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Nonprofit Leaders Expand Their Management Skills

What internal emotions do the words “performance evaluation” stir up in you? Perhaps a feeling of being overwhelmed because you can’t remember what you accomplished yesterday, let alone your accomplishments over the past year? Layer on a pandemic and the performance goals you set a year ago probably aren’t very relevant anymore.

Tricia Perkins

Trainers Tricia Perkins and Jane Clark of Lake Effect HR and Law provided guidance to nonprofit leaders during Nonprofit Leadership Initiative’s Leadership Forum “How to Manage Performance During A Crisis.” Over 80 nonprofit leaders registered for the event.

Managing employees during a crisis requires managers to bring different skills to the forefront. Some of Jane and Tricia’s tips included:

  1. Language matters – changing the words “performance evaluation” to “coaching and development” shifts the tone of the conversation from a review of what an employee has accomplished to an aspirational approach of partners working toward a joint purpose.
  2. Shifting to a coaching development model begins an informal process of connecting with employees on a regular basis. During crisis, meeting with individuals 1:1 for regular check-in conversations helps manager and employee build shared expectations of realistic performance goals.
  3. Scheduled and individualized communication is perhaps the most important skill for managing performance during a crisis. Managers without this skill need immediate training and tools to prepare them to connect with their employees. Frequent communication tailored to the individual helps relieve anxiety, build trust and a feeling of connectedness.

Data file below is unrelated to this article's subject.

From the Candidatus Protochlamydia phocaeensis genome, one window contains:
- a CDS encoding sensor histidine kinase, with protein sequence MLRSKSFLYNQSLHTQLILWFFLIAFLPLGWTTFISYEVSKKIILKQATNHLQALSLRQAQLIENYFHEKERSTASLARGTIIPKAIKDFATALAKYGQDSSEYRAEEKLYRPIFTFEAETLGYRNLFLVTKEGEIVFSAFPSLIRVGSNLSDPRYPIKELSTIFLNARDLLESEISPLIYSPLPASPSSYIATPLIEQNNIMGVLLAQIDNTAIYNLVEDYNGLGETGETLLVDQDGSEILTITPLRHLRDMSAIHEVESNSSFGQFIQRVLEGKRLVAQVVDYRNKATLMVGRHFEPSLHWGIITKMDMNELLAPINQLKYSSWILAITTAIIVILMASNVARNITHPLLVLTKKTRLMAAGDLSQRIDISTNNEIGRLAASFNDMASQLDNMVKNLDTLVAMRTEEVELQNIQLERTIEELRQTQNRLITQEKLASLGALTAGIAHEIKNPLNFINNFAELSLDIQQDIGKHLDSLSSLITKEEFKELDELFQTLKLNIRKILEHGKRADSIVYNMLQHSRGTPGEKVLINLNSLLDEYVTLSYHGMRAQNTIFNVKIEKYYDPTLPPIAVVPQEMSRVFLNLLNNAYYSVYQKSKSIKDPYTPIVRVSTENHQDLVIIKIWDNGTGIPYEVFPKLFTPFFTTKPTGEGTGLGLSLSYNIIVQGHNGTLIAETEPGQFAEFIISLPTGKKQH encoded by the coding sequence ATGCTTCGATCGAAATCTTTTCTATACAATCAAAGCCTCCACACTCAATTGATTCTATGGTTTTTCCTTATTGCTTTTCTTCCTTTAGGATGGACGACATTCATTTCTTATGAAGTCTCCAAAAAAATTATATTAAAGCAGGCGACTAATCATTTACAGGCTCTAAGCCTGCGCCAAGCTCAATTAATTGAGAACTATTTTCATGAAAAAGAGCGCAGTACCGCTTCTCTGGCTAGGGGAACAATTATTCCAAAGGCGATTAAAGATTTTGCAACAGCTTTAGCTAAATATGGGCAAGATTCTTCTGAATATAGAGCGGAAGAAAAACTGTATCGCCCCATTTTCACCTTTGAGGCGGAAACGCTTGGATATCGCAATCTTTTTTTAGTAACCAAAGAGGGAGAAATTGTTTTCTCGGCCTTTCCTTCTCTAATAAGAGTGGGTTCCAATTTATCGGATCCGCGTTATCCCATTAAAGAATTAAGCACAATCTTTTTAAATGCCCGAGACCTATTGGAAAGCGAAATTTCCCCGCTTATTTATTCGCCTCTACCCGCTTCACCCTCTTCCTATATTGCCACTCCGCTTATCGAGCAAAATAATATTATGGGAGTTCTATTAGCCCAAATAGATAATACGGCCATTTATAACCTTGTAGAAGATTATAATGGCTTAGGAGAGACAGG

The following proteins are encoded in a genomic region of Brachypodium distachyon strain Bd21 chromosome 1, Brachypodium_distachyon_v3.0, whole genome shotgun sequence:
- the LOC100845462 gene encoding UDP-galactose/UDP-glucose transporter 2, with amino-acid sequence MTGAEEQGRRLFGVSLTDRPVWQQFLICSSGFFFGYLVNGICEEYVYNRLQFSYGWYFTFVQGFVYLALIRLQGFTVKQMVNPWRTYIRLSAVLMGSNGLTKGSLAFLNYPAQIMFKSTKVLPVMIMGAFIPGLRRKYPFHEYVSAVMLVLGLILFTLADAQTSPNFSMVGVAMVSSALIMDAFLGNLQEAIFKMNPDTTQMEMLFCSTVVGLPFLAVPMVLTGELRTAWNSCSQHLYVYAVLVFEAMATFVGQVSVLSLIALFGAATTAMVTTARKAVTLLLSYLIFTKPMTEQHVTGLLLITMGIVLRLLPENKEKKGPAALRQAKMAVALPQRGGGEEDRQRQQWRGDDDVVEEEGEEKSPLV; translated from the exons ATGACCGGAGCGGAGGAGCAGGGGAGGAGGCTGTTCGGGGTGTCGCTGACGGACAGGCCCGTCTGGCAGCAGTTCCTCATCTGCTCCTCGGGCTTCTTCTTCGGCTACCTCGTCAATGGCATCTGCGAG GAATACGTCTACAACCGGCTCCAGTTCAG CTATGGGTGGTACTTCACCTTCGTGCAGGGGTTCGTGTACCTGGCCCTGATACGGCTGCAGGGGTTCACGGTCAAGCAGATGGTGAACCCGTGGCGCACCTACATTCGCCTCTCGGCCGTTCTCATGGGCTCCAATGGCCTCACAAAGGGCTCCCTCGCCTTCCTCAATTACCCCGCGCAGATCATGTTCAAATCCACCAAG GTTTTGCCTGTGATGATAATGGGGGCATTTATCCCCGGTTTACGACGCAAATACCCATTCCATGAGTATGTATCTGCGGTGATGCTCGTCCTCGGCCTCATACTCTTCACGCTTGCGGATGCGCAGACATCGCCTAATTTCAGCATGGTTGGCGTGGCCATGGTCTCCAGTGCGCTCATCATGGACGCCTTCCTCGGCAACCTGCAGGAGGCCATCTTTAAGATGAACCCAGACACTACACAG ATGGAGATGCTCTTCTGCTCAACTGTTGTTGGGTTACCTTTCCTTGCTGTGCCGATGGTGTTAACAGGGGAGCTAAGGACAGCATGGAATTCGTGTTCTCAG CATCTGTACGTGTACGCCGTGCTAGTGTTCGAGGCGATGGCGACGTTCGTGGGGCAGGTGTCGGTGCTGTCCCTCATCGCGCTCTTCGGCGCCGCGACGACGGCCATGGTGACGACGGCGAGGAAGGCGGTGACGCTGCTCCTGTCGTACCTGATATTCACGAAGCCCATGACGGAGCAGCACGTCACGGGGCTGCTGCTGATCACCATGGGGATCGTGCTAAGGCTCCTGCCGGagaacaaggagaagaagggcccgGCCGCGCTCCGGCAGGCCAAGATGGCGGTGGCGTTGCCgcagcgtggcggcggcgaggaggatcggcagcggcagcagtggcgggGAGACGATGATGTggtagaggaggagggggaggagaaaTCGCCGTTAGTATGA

Jane Clark

Here is what a couple  participants shared about the session:

“I love Tricia and Jane and all the shoes that accompany them! I appreciate how they deliver content in a manner that all of us can understand. Something as simple as stop being a boss and become a coach and mentor instead. Thank you to NPLIFV for investing in us and in turn, allowing us to become better leaders for our staff.” ~ Sonia Barham, CEO The Family Radio Network

“I appreciated the sharing after the breakout session. One observation that was refreshing and positive is that having to manage during the pandemic caused many to focus themselves and their staff on what is most important – for their organization, clients, staff and volunteers. Practices were initiated that will continue because, despite many working virtually, those practices have resulted in more of a focus on individuals and connections with others.” ~ Pat Exarhos, volunteer and board member

Jane and Tricia return for another Leadership Forum to discuss employment law updates. There is still time to register for the Feb. 2, 10:00 – 11:30 a.m. session. REGISTER.

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